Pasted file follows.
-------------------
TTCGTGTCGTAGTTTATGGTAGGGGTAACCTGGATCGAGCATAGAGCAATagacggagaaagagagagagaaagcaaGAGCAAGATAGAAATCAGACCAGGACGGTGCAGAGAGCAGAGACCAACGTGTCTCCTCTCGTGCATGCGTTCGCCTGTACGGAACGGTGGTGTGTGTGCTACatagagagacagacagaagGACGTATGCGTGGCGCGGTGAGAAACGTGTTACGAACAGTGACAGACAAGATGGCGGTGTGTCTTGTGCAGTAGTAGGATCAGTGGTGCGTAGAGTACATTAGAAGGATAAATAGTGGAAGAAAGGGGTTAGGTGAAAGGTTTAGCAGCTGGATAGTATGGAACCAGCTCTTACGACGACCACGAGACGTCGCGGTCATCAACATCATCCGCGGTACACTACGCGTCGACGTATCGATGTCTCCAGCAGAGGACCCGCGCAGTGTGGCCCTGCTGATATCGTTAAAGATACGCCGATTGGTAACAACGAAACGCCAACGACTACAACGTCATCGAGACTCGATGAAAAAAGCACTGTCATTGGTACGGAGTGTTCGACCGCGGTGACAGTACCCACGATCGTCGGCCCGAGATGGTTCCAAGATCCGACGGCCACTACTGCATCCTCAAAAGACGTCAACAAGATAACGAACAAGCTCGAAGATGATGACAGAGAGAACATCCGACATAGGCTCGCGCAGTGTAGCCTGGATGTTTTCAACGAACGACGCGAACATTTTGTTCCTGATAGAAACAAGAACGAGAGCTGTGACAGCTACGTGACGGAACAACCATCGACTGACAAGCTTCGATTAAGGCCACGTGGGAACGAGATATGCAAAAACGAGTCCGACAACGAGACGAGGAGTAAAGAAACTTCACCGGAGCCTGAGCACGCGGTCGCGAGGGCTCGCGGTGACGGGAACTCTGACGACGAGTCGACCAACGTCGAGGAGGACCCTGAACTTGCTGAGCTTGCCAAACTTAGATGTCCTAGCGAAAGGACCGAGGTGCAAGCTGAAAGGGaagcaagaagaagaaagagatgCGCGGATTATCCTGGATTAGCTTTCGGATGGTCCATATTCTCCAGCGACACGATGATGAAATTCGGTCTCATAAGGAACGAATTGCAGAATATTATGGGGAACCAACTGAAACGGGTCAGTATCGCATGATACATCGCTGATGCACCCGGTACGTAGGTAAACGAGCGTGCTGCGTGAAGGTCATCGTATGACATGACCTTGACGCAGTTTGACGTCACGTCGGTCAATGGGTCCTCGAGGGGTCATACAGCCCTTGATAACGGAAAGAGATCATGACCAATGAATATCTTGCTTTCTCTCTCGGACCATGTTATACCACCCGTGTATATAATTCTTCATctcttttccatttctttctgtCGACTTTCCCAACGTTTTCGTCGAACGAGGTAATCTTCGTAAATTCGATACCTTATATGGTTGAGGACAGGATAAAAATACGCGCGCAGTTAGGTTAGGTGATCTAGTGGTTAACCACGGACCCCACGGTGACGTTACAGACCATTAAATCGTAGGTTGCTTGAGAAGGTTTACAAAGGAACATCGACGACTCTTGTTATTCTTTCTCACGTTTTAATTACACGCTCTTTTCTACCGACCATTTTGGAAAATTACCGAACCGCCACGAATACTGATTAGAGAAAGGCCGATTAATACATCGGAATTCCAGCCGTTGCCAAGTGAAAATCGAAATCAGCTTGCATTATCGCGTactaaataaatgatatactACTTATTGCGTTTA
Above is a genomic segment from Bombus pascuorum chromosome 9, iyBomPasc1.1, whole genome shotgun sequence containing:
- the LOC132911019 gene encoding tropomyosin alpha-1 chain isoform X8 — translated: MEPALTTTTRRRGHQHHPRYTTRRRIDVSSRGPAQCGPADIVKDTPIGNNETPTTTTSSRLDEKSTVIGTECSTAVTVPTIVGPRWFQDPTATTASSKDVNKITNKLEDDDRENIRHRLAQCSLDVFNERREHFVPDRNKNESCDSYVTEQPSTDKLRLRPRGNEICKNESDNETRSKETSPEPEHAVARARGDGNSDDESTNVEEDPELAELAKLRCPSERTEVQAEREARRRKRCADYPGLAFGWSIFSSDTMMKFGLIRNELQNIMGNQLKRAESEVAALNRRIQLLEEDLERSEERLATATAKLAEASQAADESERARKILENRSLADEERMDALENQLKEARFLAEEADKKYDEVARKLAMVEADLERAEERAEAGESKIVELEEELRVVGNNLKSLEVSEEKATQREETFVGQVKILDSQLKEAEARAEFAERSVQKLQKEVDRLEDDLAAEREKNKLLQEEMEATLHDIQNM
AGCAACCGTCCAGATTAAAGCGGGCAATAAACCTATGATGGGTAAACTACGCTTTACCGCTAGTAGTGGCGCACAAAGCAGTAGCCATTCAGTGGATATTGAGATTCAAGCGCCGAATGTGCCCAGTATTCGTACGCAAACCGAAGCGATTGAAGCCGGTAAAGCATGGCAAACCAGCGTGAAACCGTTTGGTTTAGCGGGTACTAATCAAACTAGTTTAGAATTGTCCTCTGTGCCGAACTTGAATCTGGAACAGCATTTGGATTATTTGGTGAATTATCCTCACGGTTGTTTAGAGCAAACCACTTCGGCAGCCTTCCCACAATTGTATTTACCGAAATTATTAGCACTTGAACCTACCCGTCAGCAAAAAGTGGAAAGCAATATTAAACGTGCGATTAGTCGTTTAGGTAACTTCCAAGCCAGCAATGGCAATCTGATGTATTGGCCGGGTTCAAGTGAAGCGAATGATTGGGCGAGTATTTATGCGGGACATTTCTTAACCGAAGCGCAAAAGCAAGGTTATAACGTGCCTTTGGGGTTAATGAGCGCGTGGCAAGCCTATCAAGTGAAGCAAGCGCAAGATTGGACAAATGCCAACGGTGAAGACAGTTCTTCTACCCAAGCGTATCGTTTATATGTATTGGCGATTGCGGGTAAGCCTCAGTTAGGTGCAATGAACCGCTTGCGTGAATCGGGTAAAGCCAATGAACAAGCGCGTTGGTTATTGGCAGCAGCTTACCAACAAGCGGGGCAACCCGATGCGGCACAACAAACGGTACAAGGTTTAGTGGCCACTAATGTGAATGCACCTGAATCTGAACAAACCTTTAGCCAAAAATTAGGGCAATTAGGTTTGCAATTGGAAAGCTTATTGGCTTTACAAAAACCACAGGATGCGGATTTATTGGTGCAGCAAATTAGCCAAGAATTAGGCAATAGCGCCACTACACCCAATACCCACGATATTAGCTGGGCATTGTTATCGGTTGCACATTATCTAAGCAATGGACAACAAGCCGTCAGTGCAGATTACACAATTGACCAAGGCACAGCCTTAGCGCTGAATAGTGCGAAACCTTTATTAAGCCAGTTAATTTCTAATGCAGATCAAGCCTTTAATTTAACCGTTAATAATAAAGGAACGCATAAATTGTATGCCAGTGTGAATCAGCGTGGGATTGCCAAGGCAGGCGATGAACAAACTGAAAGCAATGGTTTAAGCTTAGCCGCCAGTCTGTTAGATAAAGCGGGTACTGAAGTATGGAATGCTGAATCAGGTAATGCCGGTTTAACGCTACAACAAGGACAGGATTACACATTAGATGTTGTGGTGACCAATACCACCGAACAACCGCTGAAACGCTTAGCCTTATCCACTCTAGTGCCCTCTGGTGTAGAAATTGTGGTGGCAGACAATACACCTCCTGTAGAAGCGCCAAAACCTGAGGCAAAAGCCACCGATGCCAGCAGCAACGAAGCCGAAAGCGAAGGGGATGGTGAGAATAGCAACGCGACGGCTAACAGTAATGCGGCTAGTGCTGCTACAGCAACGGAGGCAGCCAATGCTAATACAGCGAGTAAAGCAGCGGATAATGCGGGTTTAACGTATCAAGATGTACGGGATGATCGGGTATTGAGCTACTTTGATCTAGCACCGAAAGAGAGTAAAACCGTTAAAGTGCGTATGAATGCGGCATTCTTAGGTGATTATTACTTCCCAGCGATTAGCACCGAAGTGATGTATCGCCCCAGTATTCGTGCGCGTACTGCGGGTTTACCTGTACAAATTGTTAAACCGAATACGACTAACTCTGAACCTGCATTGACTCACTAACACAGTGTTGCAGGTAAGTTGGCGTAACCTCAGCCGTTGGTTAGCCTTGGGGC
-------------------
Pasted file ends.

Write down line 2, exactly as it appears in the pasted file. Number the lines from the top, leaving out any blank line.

Above is a genomic segment from Bombus pascuorum chromosome 9, iyBomPasc1.1, whole genome shotgun sequence containing: